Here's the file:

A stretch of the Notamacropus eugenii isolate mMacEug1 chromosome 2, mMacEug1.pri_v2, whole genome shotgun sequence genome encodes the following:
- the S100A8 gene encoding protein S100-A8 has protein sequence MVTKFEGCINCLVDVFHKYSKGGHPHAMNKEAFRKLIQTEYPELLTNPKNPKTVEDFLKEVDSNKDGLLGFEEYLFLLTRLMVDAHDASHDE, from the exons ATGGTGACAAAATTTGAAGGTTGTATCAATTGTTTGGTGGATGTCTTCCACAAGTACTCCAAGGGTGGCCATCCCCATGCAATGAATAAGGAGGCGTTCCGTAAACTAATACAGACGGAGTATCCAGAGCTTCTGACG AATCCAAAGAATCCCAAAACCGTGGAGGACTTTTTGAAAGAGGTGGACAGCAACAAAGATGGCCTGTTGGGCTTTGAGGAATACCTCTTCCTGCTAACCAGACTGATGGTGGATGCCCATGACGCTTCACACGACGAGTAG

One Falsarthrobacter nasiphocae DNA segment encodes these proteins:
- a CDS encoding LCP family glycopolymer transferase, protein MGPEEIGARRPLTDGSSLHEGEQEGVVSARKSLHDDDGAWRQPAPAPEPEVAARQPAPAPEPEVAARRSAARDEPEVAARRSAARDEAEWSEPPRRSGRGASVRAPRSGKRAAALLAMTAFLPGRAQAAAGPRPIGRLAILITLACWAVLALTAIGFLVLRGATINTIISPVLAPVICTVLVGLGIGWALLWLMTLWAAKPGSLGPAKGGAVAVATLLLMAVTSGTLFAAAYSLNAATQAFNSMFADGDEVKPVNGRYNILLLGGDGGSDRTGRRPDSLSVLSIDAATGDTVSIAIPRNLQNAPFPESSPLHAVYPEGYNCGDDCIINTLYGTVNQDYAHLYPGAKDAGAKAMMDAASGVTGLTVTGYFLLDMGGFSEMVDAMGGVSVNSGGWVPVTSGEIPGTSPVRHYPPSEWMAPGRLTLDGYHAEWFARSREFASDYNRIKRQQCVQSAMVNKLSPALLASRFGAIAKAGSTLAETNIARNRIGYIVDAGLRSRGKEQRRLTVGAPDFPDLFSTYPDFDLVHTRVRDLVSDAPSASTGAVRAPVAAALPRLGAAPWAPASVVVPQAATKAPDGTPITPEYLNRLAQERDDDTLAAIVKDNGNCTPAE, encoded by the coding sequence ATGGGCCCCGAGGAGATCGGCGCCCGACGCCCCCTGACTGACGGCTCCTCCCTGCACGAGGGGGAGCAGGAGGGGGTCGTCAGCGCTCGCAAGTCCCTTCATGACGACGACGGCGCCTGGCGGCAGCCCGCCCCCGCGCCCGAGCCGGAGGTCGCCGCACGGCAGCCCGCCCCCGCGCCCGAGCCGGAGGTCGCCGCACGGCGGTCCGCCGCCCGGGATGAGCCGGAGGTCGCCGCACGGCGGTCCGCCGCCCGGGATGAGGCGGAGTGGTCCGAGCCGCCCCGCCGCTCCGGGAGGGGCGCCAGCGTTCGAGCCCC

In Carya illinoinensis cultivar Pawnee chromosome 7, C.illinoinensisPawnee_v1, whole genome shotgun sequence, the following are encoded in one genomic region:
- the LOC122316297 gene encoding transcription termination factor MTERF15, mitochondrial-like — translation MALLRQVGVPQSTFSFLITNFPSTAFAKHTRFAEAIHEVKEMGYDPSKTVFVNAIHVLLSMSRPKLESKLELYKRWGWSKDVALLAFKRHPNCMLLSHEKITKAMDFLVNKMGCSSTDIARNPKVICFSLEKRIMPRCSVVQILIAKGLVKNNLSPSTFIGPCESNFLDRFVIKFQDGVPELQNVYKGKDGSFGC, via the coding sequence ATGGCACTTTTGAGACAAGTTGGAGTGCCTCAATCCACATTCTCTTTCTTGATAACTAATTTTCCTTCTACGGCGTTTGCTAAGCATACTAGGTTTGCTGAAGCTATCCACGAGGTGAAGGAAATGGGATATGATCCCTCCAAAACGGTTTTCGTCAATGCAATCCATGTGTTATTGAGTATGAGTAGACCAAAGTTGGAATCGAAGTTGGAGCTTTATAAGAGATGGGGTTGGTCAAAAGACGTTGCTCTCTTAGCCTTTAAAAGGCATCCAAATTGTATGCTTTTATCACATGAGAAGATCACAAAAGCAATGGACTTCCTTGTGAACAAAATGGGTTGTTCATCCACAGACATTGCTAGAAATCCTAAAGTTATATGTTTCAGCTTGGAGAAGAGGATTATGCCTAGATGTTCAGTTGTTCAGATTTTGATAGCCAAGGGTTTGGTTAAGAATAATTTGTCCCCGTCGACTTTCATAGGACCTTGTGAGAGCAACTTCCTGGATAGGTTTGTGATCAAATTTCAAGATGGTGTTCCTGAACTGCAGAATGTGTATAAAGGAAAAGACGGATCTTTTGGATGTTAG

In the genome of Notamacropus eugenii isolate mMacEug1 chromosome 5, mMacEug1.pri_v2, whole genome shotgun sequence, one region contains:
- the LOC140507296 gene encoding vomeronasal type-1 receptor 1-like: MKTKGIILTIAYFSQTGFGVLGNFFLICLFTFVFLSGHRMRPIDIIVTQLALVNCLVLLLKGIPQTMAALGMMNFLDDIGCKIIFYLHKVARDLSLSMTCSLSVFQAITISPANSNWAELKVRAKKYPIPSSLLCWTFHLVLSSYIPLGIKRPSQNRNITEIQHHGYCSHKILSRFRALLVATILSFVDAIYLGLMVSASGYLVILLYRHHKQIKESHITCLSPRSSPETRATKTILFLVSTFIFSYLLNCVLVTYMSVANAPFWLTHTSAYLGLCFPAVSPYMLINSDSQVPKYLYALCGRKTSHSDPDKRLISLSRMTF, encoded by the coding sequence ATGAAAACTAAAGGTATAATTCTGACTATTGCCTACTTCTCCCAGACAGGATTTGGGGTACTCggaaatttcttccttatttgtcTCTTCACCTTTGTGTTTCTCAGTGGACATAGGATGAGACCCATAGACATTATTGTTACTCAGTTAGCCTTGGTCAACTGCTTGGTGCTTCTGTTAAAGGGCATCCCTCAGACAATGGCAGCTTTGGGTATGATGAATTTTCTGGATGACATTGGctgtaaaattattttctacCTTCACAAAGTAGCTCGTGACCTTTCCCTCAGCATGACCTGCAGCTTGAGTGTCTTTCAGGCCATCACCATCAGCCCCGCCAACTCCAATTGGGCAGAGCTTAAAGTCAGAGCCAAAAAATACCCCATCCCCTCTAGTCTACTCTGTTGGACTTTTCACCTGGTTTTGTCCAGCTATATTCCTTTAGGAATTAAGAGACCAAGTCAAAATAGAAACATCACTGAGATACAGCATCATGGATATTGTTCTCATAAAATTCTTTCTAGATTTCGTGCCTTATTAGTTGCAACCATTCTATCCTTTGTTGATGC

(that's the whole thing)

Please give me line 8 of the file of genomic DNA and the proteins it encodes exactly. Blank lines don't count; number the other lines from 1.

- the LOC140507296 gene encoding vomeronasal type-1 receptor 1-like: MKTKGIILTIAYFSQTGFGVLGNFFLICLFTFVFLSGHRMRPIDIIVTQLALVNCLVLLLKGIPQTMAALGMMNFLDDIGCKIIFYLHKVARDLSLSMTCSLSVFQAITISPANSNWAELKVRAKKYPIPSSLLCWTFHLVLSSYIPLGIKRPSQNRNITEIQHHGYCSHKILSRFRALLVATILSFVDAIYLGLMVSASGYLVILLYRHHKQIKESHITCLSPRSSPETRATKTILFLVSTFIFSYLLNCVLVTYMSVANAPFWLTHTSAYLGLCFPAVSPYMLINSDSQVPKYLYALCGRKTSHSDPDKRLISLSRMTF, encoded by the coding sequence ATGAAAACTAAAGGTATAATTCTGACTATTGCCTACTTCTCCCAGACAGGATTTGGGGTACTCggaaatttcttccttatttgtcTCTTCACCTTTGTGTTTCTCAGTGGACATAGGATGAGACCCATAGACATTATTGTTACTCAGTTAGCCTTGGTCAACTGCTTGGTGCTTCTGTTAAAGGGCATCCCTCAGACAATGGCAGCTTTGGGTATGATGAATTTTCTGGATGACATTGGctgtaaaattattttctacCTTCACAAAGTAGCTCGTGACCTTTCCCTCAGCATGACCTGCAGCTTGAGTGTCTTTCAGGCCATCACCATCAGCCCCGCCAACTCCAATTGGGCAGAGCTTAAAGTCAGAGCCAAAAAATACCCCATCCCCTCTAGTCTACTCTGTTGGACTTTTCACCTGGTTTTGTCCAGCTATATTCCTTTAGGAATTAAGAGACCAAGTCAAAATAGAAACATCACTGAGATACAGCATCATGGATATTGTTCTCATAAAATTCTTTCTAGATTTCGTGCCTTATTAGTTGCAACCATTCTATCCTTTGTTGATGC